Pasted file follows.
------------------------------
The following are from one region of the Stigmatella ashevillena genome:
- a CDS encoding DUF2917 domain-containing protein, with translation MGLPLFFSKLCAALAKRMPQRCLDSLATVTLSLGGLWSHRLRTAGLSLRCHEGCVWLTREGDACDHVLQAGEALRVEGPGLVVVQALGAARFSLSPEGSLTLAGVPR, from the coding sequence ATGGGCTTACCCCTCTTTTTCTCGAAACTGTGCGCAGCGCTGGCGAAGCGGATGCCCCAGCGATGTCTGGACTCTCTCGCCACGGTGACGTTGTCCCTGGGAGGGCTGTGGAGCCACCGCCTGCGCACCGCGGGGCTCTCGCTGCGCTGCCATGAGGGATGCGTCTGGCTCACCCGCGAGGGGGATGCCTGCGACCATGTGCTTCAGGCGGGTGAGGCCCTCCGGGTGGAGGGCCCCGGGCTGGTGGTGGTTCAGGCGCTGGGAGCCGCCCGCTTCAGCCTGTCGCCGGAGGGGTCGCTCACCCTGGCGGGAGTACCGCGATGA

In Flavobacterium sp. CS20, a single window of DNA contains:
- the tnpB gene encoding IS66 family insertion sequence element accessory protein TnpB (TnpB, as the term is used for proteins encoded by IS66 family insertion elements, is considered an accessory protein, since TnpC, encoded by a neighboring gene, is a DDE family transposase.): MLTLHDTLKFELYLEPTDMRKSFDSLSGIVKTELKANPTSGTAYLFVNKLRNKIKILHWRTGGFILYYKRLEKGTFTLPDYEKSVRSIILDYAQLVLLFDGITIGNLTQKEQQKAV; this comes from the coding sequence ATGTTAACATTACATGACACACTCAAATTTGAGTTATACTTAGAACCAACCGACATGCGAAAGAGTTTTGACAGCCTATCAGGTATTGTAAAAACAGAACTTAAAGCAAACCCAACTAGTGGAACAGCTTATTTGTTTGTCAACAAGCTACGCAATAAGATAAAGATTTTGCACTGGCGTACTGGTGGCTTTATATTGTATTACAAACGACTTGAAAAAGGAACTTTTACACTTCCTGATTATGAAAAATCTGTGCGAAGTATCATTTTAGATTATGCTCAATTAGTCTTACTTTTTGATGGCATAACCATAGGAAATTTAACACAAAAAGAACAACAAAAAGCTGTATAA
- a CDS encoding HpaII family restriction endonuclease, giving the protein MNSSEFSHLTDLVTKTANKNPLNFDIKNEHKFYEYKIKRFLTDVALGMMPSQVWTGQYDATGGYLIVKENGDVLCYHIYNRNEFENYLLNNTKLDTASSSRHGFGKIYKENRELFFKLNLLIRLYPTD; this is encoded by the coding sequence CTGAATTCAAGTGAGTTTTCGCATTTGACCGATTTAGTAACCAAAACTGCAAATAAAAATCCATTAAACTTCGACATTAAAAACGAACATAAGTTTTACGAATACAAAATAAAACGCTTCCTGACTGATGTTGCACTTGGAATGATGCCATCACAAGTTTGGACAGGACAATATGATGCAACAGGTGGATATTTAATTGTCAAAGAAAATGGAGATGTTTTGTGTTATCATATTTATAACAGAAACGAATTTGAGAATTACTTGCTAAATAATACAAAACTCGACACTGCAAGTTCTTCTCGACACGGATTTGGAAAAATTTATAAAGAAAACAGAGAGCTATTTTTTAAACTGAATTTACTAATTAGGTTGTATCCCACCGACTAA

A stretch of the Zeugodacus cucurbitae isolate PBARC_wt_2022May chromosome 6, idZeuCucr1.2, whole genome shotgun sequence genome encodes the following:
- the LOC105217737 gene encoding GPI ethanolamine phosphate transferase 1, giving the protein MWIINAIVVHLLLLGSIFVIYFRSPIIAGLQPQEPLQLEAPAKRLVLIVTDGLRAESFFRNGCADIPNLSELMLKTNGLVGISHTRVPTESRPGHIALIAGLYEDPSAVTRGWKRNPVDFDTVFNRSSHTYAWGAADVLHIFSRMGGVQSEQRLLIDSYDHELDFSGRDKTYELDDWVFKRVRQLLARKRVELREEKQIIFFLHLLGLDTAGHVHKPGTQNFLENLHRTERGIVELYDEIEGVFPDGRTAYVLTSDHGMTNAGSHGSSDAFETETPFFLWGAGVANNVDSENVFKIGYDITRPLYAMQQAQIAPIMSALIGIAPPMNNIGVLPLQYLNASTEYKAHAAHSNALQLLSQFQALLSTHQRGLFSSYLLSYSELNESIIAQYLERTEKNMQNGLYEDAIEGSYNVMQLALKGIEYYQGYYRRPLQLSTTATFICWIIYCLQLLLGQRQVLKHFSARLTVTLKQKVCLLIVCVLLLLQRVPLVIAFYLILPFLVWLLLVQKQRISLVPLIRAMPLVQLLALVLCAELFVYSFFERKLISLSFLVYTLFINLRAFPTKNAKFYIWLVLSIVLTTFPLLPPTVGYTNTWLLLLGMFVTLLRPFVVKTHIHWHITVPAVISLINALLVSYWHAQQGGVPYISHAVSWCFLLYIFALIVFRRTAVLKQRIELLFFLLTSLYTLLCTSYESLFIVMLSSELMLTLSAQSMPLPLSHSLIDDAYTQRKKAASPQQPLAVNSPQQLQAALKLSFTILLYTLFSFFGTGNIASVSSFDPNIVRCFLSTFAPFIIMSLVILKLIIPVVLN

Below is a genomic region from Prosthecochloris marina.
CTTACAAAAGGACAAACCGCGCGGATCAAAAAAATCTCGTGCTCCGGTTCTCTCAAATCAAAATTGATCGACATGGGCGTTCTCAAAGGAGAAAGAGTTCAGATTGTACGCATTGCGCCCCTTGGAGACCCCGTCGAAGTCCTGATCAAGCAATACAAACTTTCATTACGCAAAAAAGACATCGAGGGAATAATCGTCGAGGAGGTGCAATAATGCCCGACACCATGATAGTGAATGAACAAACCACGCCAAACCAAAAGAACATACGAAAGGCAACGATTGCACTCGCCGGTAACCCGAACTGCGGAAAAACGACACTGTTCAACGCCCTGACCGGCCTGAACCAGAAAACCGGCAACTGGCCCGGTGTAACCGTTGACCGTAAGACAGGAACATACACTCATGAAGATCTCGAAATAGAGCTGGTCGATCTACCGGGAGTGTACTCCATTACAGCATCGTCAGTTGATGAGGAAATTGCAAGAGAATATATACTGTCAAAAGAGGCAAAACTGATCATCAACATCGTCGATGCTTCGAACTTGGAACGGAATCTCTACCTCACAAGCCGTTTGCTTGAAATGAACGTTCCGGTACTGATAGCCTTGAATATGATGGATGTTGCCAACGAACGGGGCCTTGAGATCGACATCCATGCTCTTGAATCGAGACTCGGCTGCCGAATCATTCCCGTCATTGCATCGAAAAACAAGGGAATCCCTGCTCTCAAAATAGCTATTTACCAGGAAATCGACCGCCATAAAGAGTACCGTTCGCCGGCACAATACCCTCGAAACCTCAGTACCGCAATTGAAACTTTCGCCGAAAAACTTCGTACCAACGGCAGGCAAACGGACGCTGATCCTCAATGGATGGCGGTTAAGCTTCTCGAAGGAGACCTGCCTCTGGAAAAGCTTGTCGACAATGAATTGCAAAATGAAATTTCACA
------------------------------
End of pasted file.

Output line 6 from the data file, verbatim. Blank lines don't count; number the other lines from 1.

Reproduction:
A stretch of the Zeugodacus cucurbitae isolate PBARC_wt_2022May chromosome 6, idZeuCucr1.2, whole genome shotgun sequence genome encodes the following: